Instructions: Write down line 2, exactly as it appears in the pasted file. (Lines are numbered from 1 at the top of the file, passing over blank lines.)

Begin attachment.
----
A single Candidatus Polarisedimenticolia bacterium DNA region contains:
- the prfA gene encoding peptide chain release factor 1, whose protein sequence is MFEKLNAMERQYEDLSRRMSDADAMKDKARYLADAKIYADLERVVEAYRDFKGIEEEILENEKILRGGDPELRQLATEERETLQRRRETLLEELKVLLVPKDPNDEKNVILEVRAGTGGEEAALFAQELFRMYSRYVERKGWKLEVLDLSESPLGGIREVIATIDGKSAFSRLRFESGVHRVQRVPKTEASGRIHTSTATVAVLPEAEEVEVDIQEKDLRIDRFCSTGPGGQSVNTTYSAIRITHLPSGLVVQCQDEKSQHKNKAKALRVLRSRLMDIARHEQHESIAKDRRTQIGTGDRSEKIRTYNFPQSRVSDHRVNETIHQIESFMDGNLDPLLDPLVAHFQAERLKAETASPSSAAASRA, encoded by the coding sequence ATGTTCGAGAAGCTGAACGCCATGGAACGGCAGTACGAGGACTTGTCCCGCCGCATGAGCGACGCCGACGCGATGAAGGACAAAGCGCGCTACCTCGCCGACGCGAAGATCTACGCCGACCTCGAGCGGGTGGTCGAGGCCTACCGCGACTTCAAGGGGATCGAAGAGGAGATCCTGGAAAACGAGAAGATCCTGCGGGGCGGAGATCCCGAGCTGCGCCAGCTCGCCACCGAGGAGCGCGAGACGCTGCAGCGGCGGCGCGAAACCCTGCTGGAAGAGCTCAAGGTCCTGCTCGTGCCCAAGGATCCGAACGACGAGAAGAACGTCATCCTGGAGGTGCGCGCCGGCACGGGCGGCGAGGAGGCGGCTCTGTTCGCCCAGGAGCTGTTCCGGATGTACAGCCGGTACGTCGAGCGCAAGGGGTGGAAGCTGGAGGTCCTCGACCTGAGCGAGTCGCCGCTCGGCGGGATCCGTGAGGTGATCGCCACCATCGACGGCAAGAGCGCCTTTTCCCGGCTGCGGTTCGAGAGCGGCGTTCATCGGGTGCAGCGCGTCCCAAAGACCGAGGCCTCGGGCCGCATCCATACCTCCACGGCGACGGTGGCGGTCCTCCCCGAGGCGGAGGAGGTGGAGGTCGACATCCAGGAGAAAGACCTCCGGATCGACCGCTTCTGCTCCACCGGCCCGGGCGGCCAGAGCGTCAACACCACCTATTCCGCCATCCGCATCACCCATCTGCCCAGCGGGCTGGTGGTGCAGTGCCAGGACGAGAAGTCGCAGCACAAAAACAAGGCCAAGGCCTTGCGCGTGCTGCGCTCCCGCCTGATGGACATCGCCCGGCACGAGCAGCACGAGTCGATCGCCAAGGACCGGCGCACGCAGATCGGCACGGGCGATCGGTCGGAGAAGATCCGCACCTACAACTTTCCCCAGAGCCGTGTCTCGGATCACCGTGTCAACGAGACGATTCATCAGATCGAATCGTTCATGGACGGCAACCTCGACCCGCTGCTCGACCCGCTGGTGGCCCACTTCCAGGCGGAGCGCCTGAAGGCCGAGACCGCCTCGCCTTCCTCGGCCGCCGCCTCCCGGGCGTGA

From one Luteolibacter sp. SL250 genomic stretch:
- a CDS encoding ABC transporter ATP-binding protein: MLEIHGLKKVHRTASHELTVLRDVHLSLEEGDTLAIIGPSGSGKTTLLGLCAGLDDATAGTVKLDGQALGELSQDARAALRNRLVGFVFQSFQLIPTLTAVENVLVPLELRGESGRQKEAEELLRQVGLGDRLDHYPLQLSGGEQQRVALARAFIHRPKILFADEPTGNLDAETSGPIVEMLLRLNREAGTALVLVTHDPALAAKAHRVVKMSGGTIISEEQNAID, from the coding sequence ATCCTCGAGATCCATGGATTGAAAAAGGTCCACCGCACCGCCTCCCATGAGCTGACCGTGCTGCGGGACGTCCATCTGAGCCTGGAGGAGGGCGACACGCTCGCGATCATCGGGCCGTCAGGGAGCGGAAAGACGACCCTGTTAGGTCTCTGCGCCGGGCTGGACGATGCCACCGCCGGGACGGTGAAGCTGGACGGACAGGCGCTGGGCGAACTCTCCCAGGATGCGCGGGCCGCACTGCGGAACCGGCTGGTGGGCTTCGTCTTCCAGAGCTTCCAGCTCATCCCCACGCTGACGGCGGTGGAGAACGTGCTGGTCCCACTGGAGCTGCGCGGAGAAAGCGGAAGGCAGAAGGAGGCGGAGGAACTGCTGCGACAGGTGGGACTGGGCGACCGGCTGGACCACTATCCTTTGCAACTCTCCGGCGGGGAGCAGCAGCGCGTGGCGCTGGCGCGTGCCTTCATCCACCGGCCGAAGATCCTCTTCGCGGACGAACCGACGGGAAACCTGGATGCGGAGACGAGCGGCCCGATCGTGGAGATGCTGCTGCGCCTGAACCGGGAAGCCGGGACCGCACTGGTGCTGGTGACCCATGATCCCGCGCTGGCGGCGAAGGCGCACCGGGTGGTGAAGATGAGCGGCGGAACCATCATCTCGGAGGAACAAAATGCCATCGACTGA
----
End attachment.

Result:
- the prfA gene encoding peptide chain release factor 1, whose protein sequence is MFEKLNAMERQYEDLSRRMSDADAMKDKARYLADAKIYADLERVVEAYRDFKGIEEEILENEKILRGGDPELRQLATEERETLQRRRETLLEELKVLLVPKDPNDEKNVILEVRAGTGGEEAALFAQELFRMYSRYVERKGWKLEVLDLSESPLGGIREVIATIDGKSAFSRLRFESGVHRVQRVPKTEASGRIHTSTATVAVLPEAEEVEVDIQEKDLRIDRFCSTGPGGQSVNTTYSAIRITHLPSGLVVQCQDEKSQHKNKAKALRVLRSRLMDIARHEQHESIAKDRRTQIGTGDRSEKIRTYNFPQSRVSDHRVNETIHQIESFMDGNLDPLLDPLVAHFQAERLKAETASPSSAAASRA, encoded by the coding sequence ATGTTCGAGAAGCTGAACGCCATGGAACGGCAGTACGAGGACTTGTCCCGCCGCATGAGCGACGCCGACGCGATGAAGGACAAAGCGCGCTACCTCGCCGACGCGAAGATCTACGCCGACCTCGAGCGGGTGGTCGAGGCCTACCGCGACTTCAAGGGGATCGAAGAGGAGATCCTGGAAAACGAGAAGATCCTGCGGGGCGGAGATCCCGAGCTGCGCCAGCTCGCCACCGAGGAGCGCGAGACGCTGCAGCGGCGGCGCGAAACCCTGCTGGAAGAGCTCAAGGTCCTGCTCGTGCCCAAGGATCCGAACGACGAGAAGAACGTCATCCTGGAGGTGCGCGCCGGCACGGGCGGCGAGGAGGCGGCTCTGTTCGCCCAGGAGCTGTTCCGGATGTACAGCCGGTACGTCGAGCGCAAGGGGTGGAAGCTGGAGGTCCTCGACCTGAGCGAGTCGCCGCTCGGCGGGATCCGTGAGGTGATCGCCACCATCGACGGCAAGAGCGCCTTTTCCCGGCTGCGGTTCGAGAGCGGCGTTCATCGGGTGCAGCGCGTCCCAAAGACCGAGGCCTCGGGCCGCATCCATACCTCCACGGCGACGGTGGCGGTCCTCCCCGAGGCGGAGGAGGTGGAGGTCGACATCCAGGAGAAAGACCTCCGGATCGACCGCTTCTGCTCCACCGGCCCGGGCGGCCAGAGCGTCAACACCACCTATTCCGCCATCCGCATCACCCATCTGCCCAGCGGGCTGGTGGTGCAGTGCCAGGACGAGAAGTCGCAGCACAAAAACAAGGCCAAGGCCTTGCGCGTGCTGCGCTCCCGCCTGATGGACATCGCCCGGCACGAGCAGCACGAGTCGATCGCCAAGGACCGGCGCACGCAGATCGGCACGGGCGATCGGTCGGAGAAGATCCGCACCTACAACTTTCCCCAGAGCCGTGTCTCGGATCACCGTGTCAACGAGACGATTCATCAGATCGAATCGTTCATGGACGGCAACCTCGACCCGCTGCTCGACCCGCTGGTGGCCCACTTCCAGGCGGAGCGCCTGAAGGCCGAGACCGCCTCGCCTTCCTCGGCCGCCGCCTCCCGGGCGTGA